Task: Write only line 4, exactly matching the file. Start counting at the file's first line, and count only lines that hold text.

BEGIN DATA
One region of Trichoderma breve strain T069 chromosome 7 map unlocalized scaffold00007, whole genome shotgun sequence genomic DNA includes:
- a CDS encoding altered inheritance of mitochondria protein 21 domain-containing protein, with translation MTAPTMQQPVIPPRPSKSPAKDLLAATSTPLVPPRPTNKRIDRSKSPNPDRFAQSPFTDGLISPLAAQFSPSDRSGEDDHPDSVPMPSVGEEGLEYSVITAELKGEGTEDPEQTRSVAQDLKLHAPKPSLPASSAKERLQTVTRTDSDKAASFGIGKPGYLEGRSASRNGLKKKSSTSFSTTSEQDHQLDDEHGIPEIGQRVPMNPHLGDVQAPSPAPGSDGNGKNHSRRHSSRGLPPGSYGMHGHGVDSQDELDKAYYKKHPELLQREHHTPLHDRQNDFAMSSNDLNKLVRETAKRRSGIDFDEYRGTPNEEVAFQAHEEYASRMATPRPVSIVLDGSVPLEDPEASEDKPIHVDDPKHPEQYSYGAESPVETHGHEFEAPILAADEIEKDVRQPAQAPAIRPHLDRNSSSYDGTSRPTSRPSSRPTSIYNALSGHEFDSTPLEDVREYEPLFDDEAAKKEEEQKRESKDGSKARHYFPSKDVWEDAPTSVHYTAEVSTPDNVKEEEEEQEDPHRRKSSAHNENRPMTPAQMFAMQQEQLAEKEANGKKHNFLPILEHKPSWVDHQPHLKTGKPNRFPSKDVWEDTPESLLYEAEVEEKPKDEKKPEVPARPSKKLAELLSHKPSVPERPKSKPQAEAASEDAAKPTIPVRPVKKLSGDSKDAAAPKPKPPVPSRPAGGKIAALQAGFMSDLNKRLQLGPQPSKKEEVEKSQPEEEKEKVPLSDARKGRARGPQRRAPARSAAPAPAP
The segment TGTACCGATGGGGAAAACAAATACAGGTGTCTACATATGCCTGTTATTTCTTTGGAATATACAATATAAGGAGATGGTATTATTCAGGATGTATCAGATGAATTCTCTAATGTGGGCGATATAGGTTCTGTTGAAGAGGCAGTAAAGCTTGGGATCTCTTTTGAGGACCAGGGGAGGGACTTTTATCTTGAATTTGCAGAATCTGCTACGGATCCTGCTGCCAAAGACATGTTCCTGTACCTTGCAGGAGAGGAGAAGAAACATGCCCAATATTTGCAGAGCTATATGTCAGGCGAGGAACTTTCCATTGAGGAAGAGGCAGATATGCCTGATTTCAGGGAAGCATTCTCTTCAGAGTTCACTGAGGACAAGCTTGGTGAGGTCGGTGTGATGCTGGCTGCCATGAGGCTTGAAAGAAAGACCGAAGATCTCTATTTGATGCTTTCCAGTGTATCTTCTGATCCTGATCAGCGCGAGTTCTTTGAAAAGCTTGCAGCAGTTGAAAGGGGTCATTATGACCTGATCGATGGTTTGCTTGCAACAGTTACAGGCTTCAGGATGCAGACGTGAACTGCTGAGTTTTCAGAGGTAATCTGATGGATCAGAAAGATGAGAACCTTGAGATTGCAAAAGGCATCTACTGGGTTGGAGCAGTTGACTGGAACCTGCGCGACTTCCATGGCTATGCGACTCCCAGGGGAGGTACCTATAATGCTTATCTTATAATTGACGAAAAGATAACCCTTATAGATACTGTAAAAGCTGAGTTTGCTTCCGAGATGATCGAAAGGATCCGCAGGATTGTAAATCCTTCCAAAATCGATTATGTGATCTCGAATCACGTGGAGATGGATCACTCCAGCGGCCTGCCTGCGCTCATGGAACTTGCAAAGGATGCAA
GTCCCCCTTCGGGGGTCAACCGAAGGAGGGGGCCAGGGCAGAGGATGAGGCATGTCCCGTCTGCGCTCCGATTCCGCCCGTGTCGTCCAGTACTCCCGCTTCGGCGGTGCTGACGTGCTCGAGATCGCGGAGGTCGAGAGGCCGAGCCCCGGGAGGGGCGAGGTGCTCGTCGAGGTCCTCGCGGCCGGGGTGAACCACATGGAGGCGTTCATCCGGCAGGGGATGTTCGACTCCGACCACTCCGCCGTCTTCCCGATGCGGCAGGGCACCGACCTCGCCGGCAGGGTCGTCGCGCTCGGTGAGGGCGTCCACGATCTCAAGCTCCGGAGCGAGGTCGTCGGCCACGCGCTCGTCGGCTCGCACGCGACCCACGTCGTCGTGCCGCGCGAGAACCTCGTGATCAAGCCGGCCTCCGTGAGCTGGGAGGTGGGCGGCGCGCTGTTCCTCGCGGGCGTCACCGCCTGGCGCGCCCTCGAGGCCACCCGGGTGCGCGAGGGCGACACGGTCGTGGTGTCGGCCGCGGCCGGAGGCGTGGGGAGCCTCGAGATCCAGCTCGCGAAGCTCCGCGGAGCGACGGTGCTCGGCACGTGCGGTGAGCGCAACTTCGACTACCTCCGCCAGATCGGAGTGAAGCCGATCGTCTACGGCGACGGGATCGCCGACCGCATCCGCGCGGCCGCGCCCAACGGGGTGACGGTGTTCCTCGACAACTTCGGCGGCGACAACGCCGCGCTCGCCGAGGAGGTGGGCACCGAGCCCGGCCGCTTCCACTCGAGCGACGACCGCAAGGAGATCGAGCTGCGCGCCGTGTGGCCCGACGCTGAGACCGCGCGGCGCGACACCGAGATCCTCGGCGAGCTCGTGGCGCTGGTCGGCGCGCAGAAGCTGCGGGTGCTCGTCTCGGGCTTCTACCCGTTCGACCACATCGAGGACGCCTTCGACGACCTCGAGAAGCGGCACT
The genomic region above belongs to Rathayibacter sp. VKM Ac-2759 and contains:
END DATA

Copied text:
GTCCCCCTTCGGGGGTCAACCGAAGGAGGGGGCCAGGGCAGAGGATGAGGCATGTCCCGTCTGCGCTCCGATTCCGCCCGTGTCGTCCAGTACTCCCGCTTCGGCGGTGCTGACGTGCTCGAGATCGCGGAGGTCGAGAGGCCGAGCCCCGGGAGGGGCGAGGTGCTCGTCGAGGTCCTCGCGGCCGGGGTGAACCACATGGAGGCGTTCATCCGGCAGGGGATGTTCGACTCCGACCACTCCGCCGTCTTCCCGATGCGGCAGGGCACCGACCTCGCCGGCAGGGTCGTCGCGCTCGGTGAGGGCGTCCACGATCTCAAGCTCCGGAGCGAGGTCGTCGGCCACGCGCTCGTCGGCTCGCACGCGACCCACGTCGTCGTGCCGCGCGAGAACCTCGTGATCAAGCCGGCCTCCGTGAGCTGGGAGGTGGGCGGCGCGCTGTTCCTCGCGGGCGTCACCGCCTGGCGCGCCCTCGAGGCCACCCGGGTGCGCGAGGGCGACACGGTCGTGGTGTCGGCCGCGGCCGGAGGCGTGGGGAGCCTCGAGATCCAGCTCGCGAAGCTCCGCGGAGCGACGGTGCTCGGCACGTGCGGTGAGCGCAACTTCGACTACCTCCGCCAGATCGGAGTGAAGCCGATCGTCTACGGCGACGGGATCGCCGACCGCATCCGCGCGGCCGCGCCCAACGGGGTGACGGTGTTCCTCGACAACTTCGGCGGCGACAACGCCGCGCTCGCCGAGGAGGTGGGCACCGAGCCCGGCCGCTTCCACTCGAGCGACGACCGCAAGGAGATCGAGCTGCGCGCCGTGTGGCCCGACGCTGAGACCGCGCGGCGCGACACCGAGATCCTCGGCGAGCTCGTGGCGCTGGTCGGCGCGCAGAAGCTGCGGGTGCTCGTCTCGGGCTTCTACCCGTTCGACCACATCGAGGACGCCTTCGACGACCTCGAGAAGCGGCACT